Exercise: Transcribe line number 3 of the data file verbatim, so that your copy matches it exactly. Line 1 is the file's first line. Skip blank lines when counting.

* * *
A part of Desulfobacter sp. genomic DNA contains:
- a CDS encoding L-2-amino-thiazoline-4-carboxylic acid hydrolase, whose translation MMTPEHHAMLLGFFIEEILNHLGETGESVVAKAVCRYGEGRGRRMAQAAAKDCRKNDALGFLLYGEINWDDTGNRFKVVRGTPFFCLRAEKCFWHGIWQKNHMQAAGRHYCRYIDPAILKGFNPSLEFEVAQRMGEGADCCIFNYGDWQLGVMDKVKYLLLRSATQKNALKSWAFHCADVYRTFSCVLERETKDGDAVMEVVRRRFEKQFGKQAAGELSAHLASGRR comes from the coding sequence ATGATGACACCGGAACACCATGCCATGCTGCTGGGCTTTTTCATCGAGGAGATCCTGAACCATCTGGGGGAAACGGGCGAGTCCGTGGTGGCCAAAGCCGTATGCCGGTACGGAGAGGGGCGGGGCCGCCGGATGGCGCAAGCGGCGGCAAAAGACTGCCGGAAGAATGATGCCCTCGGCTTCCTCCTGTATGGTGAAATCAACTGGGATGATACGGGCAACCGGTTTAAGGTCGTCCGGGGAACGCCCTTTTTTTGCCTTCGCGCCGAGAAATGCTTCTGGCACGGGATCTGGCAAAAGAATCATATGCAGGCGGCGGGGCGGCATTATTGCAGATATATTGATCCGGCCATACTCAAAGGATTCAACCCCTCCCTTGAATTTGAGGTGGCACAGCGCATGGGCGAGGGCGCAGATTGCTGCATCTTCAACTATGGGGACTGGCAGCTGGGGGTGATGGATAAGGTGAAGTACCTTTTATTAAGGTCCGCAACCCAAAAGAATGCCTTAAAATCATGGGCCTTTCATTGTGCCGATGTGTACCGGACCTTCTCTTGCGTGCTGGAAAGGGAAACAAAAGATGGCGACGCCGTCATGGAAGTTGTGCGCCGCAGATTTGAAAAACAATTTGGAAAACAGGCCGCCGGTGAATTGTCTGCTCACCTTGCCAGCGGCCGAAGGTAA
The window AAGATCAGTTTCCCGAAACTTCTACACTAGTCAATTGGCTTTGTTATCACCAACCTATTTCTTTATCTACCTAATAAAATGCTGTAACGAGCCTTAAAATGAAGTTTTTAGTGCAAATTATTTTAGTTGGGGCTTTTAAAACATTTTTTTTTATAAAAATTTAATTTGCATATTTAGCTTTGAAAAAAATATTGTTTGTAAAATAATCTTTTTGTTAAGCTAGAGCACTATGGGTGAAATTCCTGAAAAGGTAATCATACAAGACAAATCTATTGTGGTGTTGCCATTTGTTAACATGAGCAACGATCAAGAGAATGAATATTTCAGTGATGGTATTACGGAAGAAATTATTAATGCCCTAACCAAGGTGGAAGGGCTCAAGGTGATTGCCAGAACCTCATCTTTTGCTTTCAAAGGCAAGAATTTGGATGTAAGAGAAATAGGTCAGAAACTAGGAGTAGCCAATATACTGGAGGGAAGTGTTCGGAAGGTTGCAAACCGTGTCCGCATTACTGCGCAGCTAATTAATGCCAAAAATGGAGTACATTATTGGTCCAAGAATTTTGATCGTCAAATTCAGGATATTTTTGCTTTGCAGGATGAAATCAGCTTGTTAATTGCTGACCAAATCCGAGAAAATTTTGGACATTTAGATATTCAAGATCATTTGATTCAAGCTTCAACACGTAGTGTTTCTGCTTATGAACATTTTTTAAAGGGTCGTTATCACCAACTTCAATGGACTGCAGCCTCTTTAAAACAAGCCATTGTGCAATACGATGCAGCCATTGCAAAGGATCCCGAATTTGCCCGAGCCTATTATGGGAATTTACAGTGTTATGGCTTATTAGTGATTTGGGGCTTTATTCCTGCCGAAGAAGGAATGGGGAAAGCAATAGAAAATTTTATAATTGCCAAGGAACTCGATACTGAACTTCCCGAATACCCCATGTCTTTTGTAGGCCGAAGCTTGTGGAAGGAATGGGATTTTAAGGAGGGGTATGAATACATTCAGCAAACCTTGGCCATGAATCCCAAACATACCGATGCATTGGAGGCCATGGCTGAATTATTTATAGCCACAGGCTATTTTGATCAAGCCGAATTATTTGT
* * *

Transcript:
The window AAGATCAGTTTCCCGAAACTTCTACACTAGTCAATTGGCTTTGTTATCACCAACCTATTTCTTTATCTACCTAATAAAATGCTGTAACGAGCCTTAAAATGAAGTTTTTAGTGCAAATTATTTTAGTTGGGGCTTTTAAAACATTTTTTTTTATAAAAATTTAATTTGCATATTTAGCTTTGAAAAAAATATTGTTTGTAAAATAATCTTTTTGTTAAGCTAGAGCACTATGGGTGAAATTCCTGAAAAGGTAATCATACAAGACAAATCTATTGTGGTGTTGCCATTTGTTAACATGAGCAACGATCAAGAGAATGAATATTTCAGTGATGGTATTACGGAAGAAATTATTAATGCCCTAACCAAGGTGGAAGGGCTCAAGGTGATTGCCAGAACCTCATCTTTTGCTTTCAAAGGCAAGAATTTGGATGTAAGAGAAATAGGTCAGAAACTAGGAGTAGCCAATATACTGGAGGGAAGTGTTCGGAAGGTTGCAAACCGTGTCCGCATTACTGCGCAGCTAATTAATGCCAAAAATGGAGTACATTATTGGTCCAAGAATTTTGATCGTCAAATTCAGGATATTTTTGCTTTGCAGGATGAAATCAGCTTGTTAATTGCTGACCAAATCCGAGAAAATTTTGGACATTTAGATATTCAAGATCATTTGATTCAAGCTTCAACACGTAGTGTTTCTGCTTATGAACATTTTTTAAAGGGTCGTTATCACCAACTTCAATGGACTGCAGCCTCTTTAAAACAAGCCATTGTGCAATACGATGCAGCCATTGCAAAGGATCCCGAATTTGCCCGAGCCTATTATGGGAATTTACAGTGTTATGGCTTATTAGTGATTTGGGGCTTTATTCCTGCCGAAGAAGGAATGGGGAAAGCAATAGAAAATTTTATAATTGCCAAGGAACTCGATACTGAACTTCCCGAATACCCCATGTCTTTTGTAGGCCGAAGCTTGTGGAAGGAATGGGATTTTAAGGAGGGGTATGAATACATTCAGCAAACCTTGGCCATGAATCCCAAACATACCGATGCATTGGAGGCCATGGCTGAATTATTTATAGCCACAGGCTATTTTGATCAAGCCGAATTATTTGT